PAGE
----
This has been two months of constant motion for us. We are (mostly) moved in to our new country, new state, new city, new apartment, new places of employment. Contributing to the surreal feeling of starting a new life has been the bizarre weather that has plagued New England this “summer.” We had less than a week of sunshine in June, and many, many days when the temperature barely scrabbled out of the 50s. I had the coldest birthday I have ever had in my 33 years: on July 8th our high for the day was 58 degrees (a new record for our city).
Driving home from work with the radio tuned in to Maine’s public radio station last week, I listened with equal parts of fascination and horror as the news report announced that the cold and wet weather, coupled with a batch of infected seedlings sold in local big-box stores has brought about a resurgance of the crop disease known as “late blight.” This is the self same fungus that triggered the loss of the potato crop during the Famine in Ireland in the late 1840s. Because my mind works in odd ways, it occurred to me that in a strange way I owed my very existence to late blight, as it brought my Irish ancestors to the States and into each others’ company.
That was all the inspiration I needed. That night I was back messing around on my favorite, long-neglected genealogy websites. Isn’t it curious that we sometimes don’t realize how much we’ve missed something until we encounter it once again after a long hiatus? And in my case, a great surprise was waiting in a source I felt I’d scoured months before.
I was watching the Red Sox on TV and enjoying the freedom of our fancy new wireless internet connection by paging lazily through the 1865 New York State Census on Family Search’s pilot site. I became engaged in the game and failed to notice that I had advanced through to the end of all of the census pages available for the first election district of the town of Niagara, New York. When I turned my eyes back to the computer, I was confounded. The final page on the screen read that the census was of all inhabitants living in Niagara on the first on June, 1875. Huh? I jumped to the first page of the district and read 1865. Perhaps the microfilmer had added a few pages from the next decade’s state census by mistake at the end of filming the 1865 census. I paged through again, carefully, to check. As it turned out, this was more than a few pages worth of snafu. To my elation, I discovered the entirety of the 1875 state census for the first district appended to the end of the 1865 census! This is mentioned nowhere in the description of the source on the site, which lists it only as the 1865 New York State Census. And sure enough, the second district yielded the same results. Abandoning the ballgame, I went on a hunt for the Gavins and McCabes in 1875, and found them all, waiting patiently for me to cop on to the extraordinary genealogical good fortune that had fallen into my lap(top).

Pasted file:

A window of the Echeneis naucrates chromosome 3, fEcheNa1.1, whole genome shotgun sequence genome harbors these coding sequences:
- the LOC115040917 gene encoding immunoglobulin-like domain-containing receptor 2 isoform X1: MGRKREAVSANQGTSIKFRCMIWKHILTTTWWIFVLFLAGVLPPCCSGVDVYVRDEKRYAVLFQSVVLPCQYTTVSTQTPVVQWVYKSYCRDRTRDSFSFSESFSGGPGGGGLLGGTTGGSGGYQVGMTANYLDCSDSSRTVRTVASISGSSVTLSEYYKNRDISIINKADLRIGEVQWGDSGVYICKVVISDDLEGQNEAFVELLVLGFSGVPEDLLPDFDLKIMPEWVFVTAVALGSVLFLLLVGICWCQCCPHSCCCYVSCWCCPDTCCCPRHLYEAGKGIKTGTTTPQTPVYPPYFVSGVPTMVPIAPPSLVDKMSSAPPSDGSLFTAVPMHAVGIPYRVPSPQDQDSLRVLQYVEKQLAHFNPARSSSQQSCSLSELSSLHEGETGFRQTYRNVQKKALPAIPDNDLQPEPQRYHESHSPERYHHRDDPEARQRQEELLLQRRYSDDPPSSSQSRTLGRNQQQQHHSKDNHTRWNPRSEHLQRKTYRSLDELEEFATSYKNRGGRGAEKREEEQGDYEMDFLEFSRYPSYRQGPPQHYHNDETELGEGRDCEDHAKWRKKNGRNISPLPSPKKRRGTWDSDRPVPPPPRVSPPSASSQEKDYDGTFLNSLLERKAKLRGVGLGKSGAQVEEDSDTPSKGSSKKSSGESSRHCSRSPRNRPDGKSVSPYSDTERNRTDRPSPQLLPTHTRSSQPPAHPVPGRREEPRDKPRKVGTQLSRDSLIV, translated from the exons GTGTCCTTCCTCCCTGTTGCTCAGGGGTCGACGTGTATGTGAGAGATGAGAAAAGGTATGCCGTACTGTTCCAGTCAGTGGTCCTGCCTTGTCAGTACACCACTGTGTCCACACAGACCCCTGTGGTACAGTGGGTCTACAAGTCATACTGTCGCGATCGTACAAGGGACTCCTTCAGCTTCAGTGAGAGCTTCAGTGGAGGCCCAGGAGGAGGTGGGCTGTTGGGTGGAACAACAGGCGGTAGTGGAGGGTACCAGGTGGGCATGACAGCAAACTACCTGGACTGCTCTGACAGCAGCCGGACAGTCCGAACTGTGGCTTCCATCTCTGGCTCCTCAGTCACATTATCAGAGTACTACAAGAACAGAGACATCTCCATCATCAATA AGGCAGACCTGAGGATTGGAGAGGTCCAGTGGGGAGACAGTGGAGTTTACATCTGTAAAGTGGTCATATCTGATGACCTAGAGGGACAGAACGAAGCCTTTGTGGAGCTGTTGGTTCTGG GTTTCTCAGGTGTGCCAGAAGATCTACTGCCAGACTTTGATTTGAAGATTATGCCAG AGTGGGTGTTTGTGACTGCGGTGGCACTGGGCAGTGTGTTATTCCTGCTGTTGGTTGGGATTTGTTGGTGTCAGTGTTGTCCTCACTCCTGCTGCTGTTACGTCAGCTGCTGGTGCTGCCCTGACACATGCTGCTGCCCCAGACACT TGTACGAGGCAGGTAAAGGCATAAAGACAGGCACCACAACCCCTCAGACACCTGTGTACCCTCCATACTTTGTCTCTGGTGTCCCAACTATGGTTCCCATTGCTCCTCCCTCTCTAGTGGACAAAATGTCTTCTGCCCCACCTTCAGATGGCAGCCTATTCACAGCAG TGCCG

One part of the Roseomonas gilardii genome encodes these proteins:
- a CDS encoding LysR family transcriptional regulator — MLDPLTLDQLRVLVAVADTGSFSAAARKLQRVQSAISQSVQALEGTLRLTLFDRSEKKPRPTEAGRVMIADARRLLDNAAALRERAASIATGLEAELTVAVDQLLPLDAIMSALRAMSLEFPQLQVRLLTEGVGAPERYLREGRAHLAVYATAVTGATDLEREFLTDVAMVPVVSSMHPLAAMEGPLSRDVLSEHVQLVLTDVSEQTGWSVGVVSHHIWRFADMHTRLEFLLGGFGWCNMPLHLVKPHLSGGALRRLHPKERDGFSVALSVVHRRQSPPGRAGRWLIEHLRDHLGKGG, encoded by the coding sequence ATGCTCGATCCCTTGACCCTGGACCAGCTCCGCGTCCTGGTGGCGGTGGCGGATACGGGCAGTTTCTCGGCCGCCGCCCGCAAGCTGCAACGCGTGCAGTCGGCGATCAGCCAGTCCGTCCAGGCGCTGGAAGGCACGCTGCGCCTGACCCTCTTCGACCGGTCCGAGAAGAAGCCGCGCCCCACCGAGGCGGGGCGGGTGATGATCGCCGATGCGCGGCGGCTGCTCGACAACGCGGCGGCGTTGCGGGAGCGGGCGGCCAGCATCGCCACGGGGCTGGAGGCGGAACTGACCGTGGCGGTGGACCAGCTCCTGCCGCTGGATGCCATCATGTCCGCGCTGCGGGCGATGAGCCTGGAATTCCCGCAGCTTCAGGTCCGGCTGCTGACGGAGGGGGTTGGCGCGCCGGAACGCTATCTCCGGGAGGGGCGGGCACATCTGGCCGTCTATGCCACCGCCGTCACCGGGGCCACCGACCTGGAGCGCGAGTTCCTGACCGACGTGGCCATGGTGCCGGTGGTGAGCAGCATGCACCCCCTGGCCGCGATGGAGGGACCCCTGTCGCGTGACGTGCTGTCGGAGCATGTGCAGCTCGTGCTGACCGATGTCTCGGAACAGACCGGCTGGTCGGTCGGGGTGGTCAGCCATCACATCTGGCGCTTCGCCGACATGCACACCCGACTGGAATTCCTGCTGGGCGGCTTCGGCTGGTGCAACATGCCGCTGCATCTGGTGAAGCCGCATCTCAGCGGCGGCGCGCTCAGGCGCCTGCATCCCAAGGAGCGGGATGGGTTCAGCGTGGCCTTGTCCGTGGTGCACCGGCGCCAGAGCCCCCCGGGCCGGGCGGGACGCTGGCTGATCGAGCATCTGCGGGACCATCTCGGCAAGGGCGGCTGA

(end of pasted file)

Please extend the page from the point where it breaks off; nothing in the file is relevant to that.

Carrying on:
The moral of the story? We have heard so many times that reexamining an old source may open up new avenues of research. In this case, that genealogical adage proved more true than I could ever have hoped. You can be sure I will be reading my way through the entirety of my sources from now on.